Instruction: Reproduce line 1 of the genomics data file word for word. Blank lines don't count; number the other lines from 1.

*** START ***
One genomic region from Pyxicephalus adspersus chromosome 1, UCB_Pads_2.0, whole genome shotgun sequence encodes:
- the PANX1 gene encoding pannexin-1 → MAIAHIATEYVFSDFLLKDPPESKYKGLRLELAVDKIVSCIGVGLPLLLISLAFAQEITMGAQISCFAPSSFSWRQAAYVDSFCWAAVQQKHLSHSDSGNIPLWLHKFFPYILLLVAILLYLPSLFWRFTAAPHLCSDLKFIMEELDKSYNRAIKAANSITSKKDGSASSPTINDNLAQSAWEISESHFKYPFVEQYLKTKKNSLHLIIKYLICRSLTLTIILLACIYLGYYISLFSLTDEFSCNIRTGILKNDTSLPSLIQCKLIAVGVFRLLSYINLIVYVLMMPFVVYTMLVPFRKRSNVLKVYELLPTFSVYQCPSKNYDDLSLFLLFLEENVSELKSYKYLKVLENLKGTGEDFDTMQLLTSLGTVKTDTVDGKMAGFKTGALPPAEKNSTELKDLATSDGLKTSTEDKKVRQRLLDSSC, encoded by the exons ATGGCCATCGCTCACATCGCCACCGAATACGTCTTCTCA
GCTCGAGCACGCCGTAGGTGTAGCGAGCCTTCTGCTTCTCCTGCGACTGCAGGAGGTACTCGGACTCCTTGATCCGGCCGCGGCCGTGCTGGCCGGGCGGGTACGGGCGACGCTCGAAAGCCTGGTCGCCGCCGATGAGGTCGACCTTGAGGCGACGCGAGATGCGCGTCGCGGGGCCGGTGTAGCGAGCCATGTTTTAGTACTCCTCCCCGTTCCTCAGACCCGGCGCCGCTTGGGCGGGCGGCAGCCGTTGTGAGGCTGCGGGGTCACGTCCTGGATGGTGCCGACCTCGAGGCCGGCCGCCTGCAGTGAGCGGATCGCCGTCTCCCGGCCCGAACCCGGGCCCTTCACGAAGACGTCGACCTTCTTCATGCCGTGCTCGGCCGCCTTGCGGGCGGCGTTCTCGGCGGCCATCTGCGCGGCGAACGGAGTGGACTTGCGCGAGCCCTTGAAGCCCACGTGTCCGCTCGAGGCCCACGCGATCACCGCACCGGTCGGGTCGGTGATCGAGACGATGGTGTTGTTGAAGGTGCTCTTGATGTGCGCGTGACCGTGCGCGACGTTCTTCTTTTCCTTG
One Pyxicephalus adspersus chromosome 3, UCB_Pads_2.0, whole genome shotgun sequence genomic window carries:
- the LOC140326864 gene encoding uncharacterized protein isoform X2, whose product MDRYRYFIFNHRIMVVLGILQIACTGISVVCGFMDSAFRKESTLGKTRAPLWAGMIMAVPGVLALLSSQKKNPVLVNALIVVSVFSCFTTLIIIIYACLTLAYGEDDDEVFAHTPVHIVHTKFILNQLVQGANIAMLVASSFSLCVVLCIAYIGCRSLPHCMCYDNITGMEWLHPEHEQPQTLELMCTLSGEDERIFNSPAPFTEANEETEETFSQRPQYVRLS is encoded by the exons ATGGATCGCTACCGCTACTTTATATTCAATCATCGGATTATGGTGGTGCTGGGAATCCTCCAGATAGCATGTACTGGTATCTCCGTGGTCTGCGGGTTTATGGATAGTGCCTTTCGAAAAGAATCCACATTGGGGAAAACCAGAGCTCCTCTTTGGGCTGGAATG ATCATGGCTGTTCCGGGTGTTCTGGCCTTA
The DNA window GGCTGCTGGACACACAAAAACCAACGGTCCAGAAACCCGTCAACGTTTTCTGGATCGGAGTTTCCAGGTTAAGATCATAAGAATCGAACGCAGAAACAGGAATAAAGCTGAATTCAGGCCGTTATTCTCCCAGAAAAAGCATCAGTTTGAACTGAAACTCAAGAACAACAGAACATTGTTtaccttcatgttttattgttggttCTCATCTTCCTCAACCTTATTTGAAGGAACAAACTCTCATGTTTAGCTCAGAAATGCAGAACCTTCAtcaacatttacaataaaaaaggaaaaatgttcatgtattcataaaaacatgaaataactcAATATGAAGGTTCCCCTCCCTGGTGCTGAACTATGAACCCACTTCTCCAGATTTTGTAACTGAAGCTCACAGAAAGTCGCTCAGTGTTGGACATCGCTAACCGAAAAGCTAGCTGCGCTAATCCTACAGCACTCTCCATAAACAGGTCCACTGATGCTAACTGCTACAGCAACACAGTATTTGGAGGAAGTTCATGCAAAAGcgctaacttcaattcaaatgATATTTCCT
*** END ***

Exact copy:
One genomic region from Pyxicephalus adspersus chromosome 1, UCB_Pads_2.0, whole genome shotgun sequence encodes: